Watching and Waiting

Sr. Pat Thomas, OP
Blog by Sr. Pat Thomas, OP

Most of us down here in New Orleans have been watching and waiting for the last week or more. A building’s partial collapse resulted in closure of main downtown streets impacting tourism and regular business hours and people’s livelihood. How long before things would return to normal? We know now that it will be longer than we hoped.

Our eyes have been on the skies as dire weather forecasts for everything from tropical storms to tornadoes to flooding rains kept scrolling across the TV screens. We know now that most of those predictions passed us by for the most part, but for how long?.

The Gospels for these days have had significant reminders that we do not know the hour nor the day when the “Master” will come. We watch and we wait. How much longer?

Some days are more trying than others in family life, work situations, day to day decision making, and we often wonder how much longer before….before we have peace; before we have success; before we have whatever it is that will mean our waiting is over? The Gospels tell us we know not that hour or the day, and we must be vigilant. In the end our true hopes will be realized, and in God’s time all will be well. Keep watching and waiting!

Posted in News, Weekly Word

Justice Updates – October 22, 2019

When we were in EL Paso last January, we had the opportunity to meet Bishop Mark Seitz.  His connection with the asylum seekers staying in the Pastoral Center where we worked was obvious. In an October 13th Pastoral Letter, he connects the actions against immigrants with racism, writing, “The mystery of evil … includes the base belief that some of us are more important, deserving, and worthy than others.  It includes the ugly conviction that this country and its history and opportunities and resources as well as our economic and political life belong more properly to ‘white’ people than to people of color.  This is a perverse way of thinking that divides people based on heritage and tone of skin into ‘us’ and ‘them’. ‘worthy’ and ‘unworthy’, paving the way to dehumanization.”  You can read the entire letter here.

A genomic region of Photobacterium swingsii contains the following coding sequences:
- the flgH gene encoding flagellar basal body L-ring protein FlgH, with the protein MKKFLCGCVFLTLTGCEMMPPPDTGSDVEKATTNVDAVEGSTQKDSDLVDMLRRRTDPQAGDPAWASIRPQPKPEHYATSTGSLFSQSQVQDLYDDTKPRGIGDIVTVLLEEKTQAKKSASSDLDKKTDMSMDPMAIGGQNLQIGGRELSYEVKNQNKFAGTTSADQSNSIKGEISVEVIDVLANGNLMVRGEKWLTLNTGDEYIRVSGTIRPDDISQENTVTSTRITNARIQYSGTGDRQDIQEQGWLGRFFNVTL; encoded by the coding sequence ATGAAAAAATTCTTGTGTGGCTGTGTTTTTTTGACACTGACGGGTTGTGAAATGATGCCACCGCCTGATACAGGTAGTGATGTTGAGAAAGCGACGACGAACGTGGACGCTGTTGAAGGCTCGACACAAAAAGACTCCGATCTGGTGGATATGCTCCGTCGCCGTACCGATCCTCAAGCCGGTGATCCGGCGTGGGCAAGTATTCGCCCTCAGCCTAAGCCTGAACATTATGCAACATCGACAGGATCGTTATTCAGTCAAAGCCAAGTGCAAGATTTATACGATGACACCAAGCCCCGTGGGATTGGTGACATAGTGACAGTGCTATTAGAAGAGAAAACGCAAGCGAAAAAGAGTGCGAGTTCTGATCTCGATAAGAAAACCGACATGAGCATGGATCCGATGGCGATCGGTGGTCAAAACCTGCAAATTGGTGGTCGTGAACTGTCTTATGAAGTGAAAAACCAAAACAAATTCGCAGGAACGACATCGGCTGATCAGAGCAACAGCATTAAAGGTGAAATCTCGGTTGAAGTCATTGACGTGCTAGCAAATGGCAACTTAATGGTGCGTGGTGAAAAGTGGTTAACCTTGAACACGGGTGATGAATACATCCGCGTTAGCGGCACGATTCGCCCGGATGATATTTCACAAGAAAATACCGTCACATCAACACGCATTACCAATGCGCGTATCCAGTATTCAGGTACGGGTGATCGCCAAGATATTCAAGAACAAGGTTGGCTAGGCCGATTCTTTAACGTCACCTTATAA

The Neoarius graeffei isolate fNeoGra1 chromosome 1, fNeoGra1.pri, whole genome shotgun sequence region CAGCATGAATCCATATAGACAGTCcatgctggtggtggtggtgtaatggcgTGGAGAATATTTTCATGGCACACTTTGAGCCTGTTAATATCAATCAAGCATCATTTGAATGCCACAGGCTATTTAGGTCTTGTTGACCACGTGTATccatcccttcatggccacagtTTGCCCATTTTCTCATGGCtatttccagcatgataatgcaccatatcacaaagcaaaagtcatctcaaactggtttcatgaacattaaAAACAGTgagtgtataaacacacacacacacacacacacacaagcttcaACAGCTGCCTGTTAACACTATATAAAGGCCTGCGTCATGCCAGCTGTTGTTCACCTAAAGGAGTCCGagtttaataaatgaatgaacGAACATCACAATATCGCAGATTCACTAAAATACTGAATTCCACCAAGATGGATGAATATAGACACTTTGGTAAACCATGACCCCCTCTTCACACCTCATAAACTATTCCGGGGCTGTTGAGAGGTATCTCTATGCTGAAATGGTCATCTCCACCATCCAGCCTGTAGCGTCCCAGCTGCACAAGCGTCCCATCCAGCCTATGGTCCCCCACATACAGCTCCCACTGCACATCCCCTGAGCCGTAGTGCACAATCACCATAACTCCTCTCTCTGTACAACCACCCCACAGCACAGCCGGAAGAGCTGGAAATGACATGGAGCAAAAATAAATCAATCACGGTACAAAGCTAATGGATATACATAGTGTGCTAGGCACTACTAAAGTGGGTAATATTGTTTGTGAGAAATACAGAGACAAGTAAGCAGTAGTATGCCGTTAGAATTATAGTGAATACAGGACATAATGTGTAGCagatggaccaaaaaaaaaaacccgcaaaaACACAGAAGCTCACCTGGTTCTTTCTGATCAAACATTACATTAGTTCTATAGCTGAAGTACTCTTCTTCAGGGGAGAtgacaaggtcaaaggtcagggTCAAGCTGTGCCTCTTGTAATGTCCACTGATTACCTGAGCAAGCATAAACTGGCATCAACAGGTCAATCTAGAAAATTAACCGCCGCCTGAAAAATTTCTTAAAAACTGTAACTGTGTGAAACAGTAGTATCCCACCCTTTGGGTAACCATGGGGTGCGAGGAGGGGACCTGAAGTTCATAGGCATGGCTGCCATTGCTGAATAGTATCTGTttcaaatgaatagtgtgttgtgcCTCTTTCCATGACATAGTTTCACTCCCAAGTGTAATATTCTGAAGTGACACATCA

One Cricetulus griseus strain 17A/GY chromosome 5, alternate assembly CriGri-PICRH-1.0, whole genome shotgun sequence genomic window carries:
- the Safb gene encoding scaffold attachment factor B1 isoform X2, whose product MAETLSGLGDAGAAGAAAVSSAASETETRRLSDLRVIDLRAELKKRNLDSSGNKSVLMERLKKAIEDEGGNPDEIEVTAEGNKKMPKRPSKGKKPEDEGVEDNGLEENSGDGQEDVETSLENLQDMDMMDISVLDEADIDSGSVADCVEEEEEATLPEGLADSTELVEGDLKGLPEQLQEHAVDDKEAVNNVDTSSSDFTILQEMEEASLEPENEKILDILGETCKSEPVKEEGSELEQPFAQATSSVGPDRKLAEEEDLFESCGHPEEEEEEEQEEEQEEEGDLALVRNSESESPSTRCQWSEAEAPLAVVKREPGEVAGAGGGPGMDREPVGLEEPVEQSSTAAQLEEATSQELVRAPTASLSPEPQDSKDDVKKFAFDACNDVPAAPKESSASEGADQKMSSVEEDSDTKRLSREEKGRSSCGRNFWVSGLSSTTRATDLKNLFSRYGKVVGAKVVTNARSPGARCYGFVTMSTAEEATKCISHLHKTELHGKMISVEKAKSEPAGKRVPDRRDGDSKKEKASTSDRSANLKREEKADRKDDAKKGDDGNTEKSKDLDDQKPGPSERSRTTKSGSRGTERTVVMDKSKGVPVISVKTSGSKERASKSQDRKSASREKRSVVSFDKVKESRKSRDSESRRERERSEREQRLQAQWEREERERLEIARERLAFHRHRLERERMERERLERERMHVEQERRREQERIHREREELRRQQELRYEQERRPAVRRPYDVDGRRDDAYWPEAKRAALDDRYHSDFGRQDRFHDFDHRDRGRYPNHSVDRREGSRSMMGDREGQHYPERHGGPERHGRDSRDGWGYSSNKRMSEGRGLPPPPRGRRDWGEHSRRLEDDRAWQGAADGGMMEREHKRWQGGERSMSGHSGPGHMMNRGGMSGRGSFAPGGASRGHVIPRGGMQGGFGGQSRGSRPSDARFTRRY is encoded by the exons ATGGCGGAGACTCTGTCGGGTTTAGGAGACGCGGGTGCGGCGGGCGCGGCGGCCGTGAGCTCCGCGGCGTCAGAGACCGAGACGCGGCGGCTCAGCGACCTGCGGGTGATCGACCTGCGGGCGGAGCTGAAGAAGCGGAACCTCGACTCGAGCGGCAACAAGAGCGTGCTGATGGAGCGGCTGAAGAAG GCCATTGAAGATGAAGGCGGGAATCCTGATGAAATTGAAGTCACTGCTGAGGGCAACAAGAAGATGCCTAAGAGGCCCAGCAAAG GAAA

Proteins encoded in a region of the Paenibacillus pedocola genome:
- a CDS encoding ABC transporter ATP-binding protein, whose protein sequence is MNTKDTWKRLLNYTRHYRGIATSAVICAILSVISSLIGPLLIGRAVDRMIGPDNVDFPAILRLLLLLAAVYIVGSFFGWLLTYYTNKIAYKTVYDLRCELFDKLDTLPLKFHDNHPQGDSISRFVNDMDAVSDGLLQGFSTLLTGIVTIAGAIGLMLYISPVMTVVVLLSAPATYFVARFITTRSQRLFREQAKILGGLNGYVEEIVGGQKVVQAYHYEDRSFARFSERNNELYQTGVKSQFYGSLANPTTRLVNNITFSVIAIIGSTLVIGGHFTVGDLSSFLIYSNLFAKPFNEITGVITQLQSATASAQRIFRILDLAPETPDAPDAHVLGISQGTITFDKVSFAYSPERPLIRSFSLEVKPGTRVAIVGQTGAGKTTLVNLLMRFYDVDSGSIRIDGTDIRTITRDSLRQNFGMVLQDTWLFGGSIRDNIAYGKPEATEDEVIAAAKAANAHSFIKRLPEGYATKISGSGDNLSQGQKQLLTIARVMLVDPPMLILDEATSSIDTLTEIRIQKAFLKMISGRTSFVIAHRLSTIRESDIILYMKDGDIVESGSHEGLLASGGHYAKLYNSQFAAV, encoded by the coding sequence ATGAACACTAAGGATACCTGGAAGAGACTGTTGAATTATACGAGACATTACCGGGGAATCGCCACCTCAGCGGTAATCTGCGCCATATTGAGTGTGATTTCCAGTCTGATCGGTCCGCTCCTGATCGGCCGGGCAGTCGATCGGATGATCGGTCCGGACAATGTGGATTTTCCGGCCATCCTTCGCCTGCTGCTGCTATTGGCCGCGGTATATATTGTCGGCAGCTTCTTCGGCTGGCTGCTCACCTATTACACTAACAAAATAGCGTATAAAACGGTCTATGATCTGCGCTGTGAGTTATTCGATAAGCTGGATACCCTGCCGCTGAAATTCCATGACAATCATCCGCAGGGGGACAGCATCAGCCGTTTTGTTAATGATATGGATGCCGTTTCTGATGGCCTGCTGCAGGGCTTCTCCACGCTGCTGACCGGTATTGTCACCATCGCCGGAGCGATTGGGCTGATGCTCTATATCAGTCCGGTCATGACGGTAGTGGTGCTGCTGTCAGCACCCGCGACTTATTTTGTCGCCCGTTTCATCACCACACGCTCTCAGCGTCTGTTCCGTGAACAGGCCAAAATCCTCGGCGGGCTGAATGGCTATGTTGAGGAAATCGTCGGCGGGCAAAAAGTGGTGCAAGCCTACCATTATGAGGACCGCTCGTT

Peniel Ibe of the American Friends Service Committee explains the administrations attacks on legal immigration.  There are actions that we can take to resist the anti-immigrant agenda.

What can we do to resist Trump’s anti-immigrant agenda? These attacks on immigrants, refugees, asylum seekers, and others serve an aggressive white nationalist agenda. Trump is targeting everyone: naturalized, legal, native-born, and undocumented alike. And none of us are safe while any of us are under threat. Here are some steps suggested by the American Friends Service Committee that you can take to resist Trump’s immigration agenda.

  1. Defund hate: Tell Congress that we are a better nation when we accept with open arms those fleeing violence and poverty. Congress has the power to significantly cut the budgets of ICE and the Border Patrol – tell them to defund hate.
  2. Tell Congress to protect vital programs like TPS, DED, and DACA: Terminating TPS, DED, and DACA is a cruel attack on our immigrant communities. Urge elected officials to create a permanent solution to keep their families and communities together.
  3. Create sanctuary:Create safe, inclusive spaces for all people by creating sanctuary everywhere.Here are resources to help you and your community create safety in congregations, schools, and cities.
  4. Use good messaging:Talk about immigration in positive productive ways. How we talk about social justice issues matters. Here are some tipsto help you talk about immigration to build support for more humane policies. And check out this AFSC resource for more research-based tips on how to talk about issues to create social change.
  5. Display love:Make your community more welcoming by printing and displaying AFSC posters – and use them at the next rally or protest you attend. Here are posters to show solidarity for immigrant rights and justice.